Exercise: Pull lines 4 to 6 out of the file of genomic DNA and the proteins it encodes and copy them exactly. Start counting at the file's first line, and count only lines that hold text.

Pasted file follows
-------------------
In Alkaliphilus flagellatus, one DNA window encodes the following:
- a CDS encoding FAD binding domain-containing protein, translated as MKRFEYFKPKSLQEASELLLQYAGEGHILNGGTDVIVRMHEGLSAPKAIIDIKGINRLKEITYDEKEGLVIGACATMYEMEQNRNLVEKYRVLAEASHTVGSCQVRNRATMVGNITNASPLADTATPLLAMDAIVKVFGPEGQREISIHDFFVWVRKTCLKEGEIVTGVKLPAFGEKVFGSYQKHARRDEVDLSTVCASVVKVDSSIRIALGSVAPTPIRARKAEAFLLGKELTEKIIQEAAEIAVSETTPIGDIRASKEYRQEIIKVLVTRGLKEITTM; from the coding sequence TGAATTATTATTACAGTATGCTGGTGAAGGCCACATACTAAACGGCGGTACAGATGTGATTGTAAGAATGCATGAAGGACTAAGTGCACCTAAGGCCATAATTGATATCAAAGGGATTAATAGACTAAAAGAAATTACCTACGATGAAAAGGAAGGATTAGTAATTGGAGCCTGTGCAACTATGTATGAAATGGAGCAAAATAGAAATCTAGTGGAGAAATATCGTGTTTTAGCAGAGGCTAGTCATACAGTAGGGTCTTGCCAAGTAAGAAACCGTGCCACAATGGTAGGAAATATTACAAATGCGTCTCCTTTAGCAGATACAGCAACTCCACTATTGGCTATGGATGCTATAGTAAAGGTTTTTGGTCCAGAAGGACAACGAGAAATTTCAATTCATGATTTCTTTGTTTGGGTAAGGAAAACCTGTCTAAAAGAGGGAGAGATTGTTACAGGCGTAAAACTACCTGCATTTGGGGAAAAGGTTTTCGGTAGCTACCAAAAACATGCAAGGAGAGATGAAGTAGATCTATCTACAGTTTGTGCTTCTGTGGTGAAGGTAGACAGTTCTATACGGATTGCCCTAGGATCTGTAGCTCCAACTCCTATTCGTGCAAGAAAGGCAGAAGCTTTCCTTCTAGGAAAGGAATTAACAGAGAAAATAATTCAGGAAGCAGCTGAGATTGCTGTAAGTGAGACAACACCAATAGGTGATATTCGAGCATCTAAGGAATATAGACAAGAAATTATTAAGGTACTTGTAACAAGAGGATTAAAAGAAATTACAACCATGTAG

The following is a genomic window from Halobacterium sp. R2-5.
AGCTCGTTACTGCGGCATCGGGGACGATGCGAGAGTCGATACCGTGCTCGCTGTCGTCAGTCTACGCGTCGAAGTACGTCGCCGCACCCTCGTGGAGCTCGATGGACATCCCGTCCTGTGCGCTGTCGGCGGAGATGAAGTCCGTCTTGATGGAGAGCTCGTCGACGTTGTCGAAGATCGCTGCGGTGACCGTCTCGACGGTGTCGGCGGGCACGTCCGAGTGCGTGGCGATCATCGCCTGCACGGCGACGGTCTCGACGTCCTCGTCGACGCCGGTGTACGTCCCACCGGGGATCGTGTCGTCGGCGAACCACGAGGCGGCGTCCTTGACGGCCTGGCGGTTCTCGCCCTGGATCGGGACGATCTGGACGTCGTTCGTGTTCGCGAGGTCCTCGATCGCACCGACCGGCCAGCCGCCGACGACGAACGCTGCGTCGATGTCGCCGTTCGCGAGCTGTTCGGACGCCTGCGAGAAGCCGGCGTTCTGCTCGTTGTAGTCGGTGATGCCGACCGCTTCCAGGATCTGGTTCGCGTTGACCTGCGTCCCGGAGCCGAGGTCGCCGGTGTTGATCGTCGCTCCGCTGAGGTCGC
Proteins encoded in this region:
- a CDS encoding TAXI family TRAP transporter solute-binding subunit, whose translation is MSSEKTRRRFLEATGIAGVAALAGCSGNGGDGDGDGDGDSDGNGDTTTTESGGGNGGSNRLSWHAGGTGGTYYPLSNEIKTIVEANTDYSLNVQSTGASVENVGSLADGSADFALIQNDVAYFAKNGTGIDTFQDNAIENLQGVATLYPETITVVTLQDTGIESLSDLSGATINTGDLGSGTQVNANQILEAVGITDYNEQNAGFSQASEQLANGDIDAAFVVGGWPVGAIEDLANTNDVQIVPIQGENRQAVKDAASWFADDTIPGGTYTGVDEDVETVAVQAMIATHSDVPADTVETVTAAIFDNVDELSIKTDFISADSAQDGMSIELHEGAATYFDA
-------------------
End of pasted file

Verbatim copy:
AGCTCGTTACTGCGGCATCGGGGACGATGCGAGAGTCGATACCGTGCTCGCTGTCGTCAGTCTACGCGTCGAAGTACGTCGCCGCACCCTCGTGGAGCTCGATGGACATCCCGTCCTGTGCGCTGTCGGCGGAGATGAAGTCCGTCTTGATGGAGAGCTCGTCGACGTTGTCGAAGATCGCTGCGGTGACCGTCTCGACGGTGTCGGCGGGCACGTCCGAGTGCGTGGCGATCATCGCCTGCACGGCGACGGTCTCGACGTCCTCGTCGACGCCGGTGTACGTCCCACCGGGGATCGTGTCGTCGGCGAACCACGAGGCGGCGTCCTTGACGGCCTGGCGGTTCTCGCCCTGGATCGGGACGATCTGGACGTCGTTCGTGTTCGCGAGGTCCTCGATCGCACCGACCGGCCAGCCGCCGACGACGAACGCTGCGTCGATGTCGCCGTTCGCGAGCTGTTCGGACGCCTGCGAGAAGCCGGCGTTCTGCTCGTTGTAGTCGGTGATGCCGACCGCTTCCAGGATCTGGTTCGCGTTGACCTGCGTCCCGGAGCCGAGGTCGCCGGTGTTGATCGTCGCTCCGCTGAGGTCGC
Proteins encoded in this region:
- a CDS encoding TAXI family TRAP transporter solute-binding subunit, whose translation is MSSEKTRRRFLEATGIAGVAALAGCSGNGGDGDGDGDGDSDGNGDTTTTESGGGNGGSNRLSWHAGGTGGTYYPLSNEIKTIVEANTDYSLNVQSTGASVENVGSLADGSADFALIQNDVAYFAKNGTGIDTFQDNAIENLQGVATLYPETITVVTLQDTGIESLSDLSGATINTGDLGSGTQVNANQILEAVGITDYNEQNAGFSQASEQLANGDIDAAFVVGGWPVGAIEDLANTNDVQIVPIQGENRQAVKDAASWFADDTIPGGTYTGVDEDVETVAVQAMIATHSDVPADTVETVTAAIFDNVDELSIKTDFISADSAQDGMSIELHEGAATYFDA